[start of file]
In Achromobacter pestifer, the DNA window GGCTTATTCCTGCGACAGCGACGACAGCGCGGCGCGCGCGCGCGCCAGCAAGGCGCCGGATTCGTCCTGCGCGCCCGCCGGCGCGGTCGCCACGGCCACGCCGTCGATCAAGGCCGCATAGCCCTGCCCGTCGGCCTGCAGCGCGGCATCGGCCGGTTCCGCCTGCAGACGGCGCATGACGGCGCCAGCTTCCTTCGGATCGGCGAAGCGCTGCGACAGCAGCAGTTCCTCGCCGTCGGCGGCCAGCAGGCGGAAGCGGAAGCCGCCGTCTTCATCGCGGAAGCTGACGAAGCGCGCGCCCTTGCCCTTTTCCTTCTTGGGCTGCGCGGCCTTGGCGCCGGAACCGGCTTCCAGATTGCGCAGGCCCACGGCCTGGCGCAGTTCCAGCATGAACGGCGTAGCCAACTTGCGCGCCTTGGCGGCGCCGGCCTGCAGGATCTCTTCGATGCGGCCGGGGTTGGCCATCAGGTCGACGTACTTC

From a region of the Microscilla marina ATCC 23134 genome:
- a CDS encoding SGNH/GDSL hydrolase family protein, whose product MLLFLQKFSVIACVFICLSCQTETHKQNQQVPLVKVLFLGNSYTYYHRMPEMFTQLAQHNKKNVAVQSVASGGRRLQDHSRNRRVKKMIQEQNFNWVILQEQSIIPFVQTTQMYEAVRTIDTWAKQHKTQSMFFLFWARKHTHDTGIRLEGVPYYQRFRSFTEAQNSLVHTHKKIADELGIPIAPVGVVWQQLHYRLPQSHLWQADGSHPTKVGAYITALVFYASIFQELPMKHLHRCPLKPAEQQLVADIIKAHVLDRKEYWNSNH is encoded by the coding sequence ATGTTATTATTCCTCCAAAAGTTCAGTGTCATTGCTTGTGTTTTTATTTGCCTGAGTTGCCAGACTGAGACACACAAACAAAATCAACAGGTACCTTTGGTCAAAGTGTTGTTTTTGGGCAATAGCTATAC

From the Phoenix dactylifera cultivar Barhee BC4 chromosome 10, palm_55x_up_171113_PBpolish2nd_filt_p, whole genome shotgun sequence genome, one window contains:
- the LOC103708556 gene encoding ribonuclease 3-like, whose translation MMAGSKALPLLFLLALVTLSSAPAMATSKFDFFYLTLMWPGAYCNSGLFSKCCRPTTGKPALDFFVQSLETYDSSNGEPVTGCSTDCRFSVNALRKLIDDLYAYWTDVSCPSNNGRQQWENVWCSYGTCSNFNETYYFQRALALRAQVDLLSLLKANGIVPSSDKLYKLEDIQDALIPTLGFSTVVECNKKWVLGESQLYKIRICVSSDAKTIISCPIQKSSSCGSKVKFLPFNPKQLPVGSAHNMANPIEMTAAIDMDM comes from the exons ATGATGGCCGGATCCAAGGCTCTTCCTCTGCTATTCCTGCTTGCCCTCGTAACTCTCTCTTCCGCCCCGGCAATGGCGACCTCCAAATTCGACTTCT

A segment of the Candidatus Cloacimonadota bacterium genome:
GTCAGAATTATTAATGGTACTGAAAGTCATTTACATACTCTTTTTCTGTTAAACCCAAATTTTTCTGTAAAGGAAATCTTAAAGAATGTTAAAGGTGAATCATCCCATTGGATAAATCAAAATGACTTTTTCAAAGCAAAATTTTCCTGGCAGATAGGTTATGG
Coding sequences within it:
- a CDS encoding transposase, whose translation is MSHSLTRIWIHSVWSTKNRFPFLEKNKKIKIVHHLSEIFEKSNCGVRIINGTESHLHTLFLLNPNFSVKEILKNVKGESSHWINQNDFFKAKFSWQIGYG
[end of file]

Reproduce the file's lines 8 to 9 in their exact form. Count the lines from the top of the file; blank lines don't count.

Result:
Coding sequences within it:
- a CDS encoding transposase, whose translation is MSHSLTRIWIHSVWSTKNRFPFLEKNKKIKIVHHLSEIFEKSNCGVRIINGTESHLHTLFLLNPNFSVKEILKNVKGESSHWINQNDFFKAKFSWQIGYG